September 2014 playlist, for your listening pleasure.
As the evenings begin to draw in, I thought we could all do with a dose of disco, courtesy of Queen Diana. What a tune! I was about to state that I can’t think of any time that doesn’t benefit from a disco injection but, upon reflection, I think that disco is a genre best suited to the city. For me, disco is synonymous with glamour, lights (both big city and disco) and escapism – all things I associate with the big city. Do you agree or do you think disco works just as well when surrounded by trees, lakes and fields?
The second track is by sixteen year-old Billie Marten, from Ripon, North Yorkshire. Sixteen! What a beautiful voice and an incredible track. This was released as a single on 22 September, so you can purchase your own copy now and support this young talent.
Fans of the Yeah Yeah Yeahs may already be aware that front-woman and all-round icon, Karen O, released a solo album entitled Crush Songs, at the beginning of this month. The fourteen tracks represent a stripped-back, lo-fi collection of memories of crushes past. Written and recorded in 2006 and 2007, Karen describes the album as “the soundtrack to what was an ever continuing love crusade”. You can read a conversation here between her and Julian Casablancas from The Strokes, who also recently released a solo album, in which they discuss Dirty Dancing, Radiohead and the challenges of song-writing.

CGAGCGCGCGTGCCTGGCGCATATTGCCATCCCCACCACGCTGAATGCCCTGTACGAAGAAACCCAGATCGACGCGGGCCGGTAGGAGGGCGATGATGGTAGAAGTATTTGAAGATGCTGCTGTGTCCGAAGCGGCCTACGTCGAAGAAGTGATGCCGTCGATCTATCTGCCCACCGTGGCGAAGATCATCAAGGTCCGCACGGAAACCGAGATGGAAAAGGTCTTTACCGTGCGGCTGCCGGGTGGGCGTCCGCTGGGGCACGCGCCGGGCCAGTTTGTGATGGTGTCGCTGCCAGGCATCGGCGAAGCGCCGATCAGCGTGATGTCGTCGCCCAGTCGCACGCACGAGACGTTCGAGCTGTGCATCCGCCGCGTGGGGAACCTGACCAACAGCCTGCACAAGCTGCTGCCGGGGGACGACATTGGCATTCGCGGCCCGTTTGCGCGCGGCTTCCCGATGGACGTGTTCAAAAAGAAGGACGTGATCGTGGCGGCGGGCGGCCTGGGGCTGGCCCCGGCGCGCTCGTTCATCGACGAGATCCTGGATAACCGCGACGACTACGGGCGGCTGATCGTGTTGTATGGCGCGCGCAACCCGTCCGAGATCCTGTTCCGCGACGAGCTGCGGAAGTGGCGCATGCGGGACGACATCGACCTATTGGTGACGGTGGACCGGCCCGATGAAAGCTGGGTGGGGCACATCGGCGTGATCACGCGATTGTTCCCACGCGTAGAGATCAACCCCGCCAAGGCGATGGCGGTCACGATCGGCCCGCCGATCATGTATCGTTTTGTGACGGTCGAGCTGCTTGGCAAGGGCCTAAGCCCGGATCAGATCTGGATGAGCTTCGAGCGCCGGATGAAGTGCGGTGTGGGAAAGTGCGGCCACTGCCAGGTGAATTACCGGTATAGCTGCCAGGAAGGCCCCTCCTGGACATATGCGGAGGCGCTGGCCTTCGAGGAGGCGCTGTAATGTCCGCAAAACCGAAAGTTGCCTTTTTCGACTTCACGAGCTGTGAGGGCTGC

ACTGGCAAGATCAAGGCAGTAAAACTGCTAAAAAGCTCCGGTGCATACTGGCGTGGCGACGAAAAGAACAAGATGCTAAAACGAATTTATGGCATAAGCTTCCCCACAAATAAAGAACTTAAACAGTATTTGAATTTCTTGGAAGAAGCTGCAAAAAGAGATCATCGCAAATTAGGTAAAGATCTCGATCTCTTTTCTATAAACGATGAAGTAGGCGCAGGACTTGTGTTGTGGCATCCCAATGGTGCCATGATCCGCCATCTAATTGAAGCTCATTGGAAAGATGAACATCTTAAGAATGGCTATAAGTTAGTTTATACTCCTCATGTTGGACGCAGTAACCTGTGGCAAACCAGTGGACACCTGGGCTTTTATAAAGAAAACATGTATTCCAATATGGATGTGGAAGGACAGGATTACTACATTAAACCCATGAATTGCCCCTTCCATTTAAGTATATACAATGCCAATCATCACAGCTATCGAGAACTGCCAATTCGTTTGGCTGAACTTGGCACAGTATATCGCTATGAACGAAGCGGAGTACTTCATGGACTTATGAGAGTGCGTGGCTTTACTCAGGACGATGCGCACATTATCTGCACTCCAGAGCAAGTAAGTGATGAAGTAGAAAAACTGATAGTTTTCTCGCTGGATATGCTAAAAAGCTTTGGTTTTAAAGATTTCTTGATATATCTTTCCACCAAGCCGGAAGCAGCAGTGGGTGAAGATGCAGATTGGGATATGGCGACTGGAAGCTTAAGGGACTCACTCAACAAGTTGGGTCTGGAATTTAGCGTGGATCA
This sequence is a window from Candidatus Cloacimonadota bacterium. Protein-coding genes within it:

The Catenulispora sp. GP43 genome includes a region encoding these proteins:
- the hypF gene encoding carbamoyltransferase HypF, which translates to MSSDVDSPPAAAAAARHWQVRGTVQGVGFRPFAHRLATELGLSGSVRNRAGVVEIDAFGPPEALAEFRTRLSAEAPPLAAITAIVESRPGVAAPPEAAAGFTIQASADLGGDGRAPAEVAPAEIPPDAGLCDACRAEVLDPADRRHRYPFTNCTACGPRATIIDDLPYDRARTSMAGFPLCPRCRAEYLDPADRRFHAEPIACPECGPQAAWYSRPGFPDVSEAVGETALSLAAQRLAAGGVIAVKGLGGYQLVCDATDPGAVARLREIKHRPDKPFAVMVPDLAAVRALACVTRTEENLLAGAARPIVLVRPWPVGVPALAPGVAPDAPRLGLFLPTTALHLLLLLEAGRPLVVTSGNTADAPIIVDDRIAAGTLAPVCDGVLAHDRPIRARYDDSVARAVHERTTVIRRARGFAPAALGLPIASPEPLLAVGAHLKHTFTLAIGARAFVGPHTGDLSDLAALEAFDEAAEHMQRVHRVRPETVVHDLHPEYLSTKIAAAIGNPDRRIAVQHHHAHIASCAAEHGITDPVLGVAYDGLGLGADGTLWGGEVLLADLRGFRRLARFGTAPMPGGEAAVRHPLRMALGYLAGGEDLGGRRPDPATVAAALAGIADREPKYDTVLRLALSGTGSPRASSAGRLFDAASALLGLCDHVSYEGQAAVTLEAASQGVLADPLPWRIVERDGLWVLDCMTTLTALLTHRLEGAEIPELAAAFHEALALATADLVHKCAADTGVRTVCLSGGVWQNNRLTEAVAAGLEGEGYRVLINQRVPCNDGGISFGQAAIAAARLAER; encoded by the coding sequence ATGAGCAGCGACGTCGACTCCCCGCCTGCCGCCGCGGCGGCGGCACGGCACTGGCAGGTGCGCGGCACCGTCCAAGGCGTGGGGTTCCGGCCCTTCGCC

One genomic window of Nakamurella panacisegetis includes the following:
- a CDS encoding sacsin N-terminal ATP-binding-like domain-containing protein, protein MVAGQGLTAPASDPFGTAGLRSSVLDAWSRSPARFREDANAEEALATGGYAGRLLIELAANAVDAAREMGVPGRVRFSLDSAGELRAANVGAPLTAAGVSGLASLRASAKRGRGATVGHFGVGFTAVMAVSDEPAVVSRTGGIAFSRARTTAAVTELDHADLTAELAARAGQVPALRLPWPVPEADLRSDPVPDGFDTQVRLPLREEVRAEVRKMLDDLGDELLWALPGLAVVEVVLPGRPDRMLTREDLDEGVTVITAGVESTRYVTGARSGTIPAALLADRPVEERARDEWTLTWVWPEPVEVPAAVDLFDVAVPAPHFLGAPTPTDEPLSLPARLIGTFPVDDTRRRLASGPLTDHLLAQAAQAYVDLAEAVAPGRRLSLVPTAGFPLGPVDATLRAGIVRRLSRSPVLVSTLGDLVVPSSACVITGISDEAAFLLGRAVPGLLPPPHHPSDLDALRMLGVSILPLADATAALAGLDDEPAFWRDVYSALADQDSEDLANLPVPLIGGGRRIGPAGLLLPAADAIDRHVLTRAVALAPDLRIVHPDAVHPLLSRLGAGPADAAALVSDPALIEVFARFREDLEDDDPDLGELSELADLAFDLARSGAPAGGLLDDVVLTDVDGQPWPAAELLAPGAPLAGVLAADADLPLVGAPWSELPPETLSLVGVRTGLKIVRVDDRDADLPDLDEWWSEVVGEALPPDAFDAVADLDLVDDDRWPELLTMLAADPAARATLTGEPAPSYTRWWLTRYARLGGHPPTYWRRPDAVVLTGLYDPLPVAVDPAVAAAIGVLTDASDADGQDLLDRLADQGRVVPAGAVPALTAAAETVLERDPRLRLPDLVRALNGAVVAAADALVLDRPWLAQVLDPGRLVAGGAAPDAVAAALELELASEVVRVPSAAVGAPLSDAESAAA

As a big fan of electronic music, I often despair at the lack of female artists making this kind of music, compared with the number of men who seem to dominate this particular genre. Helena Hauff is an exception – and an acquired taste. Based in Hamburg, Helena is a DJ and producer of acid, electro and techno tunes. Her unrelenting beats are not for the faint-hearted: this is definitely music to make your ears bleed. If you like this kind of thing – or even if you don’t, but fancy exploring the darker and heavier side of electronica – check out this fantastic top ten of Helena’s favourite experimental and electro tracks here.
The image is a Polaroid picture of Karen O, with her arms crossed across her upper body and her hands and fingers making the universal “rock!” signal. Her eyes are mostly covered by her black bob and she wears a patterned top.